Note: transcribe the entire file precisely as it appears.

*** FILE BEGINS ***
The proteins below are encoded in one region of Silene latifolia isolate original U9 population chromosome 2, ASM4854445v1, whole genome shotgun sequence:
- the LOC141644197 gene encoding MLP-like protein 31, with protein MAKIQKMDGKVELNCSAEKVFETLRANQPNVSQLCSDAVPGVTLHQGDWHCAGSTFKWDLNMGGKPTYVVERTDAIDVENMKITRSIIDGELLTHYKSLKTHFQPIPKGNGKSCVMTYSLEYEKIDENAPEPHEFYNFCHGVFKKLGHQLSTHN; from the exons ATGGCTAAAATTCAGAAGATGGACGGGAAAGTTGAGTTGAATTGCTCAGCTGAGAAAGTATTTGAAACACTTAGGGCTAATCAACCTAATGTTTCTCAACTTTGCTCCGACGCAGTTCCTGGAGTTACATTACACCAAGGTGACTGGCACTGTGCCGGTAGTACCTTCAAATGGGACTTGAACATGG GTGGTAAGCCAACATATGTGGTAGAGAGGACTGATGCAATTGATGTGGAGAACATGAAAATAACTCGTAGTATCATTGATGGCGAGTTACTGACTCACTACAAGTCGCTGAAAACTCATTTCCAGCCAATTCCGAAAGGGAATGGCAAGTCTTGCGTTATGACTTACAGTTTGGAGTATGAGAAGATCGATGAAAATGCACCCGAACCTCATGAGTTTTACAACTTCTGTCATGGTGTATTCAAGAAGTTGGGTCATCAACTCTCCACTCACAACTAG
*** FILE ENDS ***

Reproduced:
The proteins below are encoded in one region of Silene latifolia isolate original U9 population chromosome 2, ASM4854445v1, whole genome shotgun sequence:
- the LOC141644197 gene encoding MLP-like protein 31, with protein MAKIQKMDGKVELNCSAEKVFETLRANQPNVSQLCSDAVPGVTLHQGDWHCAGSTFKWDLNMGGKPTYVVERTDAIDVENMKITRSIIDGELLTHYKSLKTHFQPIPKGNGKSCVMTYSLEYEKIDENAPEPHEFYNFCHGVFKKLGHQLSTHN; from the exons ATGGCTAAAATTCAGAAGATGGACGGGAAAGTTGAGTTGAATTGCTCAGCTGAGAAAGTATTTGAAACACTTAGGGCTAATCAACCTAATGTTTCTCAACTTTGCTCCGACGCAGTTCCTGGAGTTACATTACACCAAGGTGACTGGCACTGTGCCGGTAGTACCTTCAAATGGGACTTGAACATGG GTGGTAAGCCAACATATGTGGTAGAGAGGACTGATGCAATTGATGTGGAGAACATGAAAATAACTCGTAGTATCATTGATGGCGAGTTACTGACTCACTACAAGTCGCTGAAAACTCATTTCCAGCCAATTCCGAAAGGGAATGGCAAGTCTTGCGTTATGACTTACAGTTTGGAGTATGAGAAGATCGATGAAAATGCACCCGAACCTCATGAGTTTTACAACTTCTGTCATGGTGTATTCAAGAAGTTGGGTCATCAACTCTCCACTCACAACTAG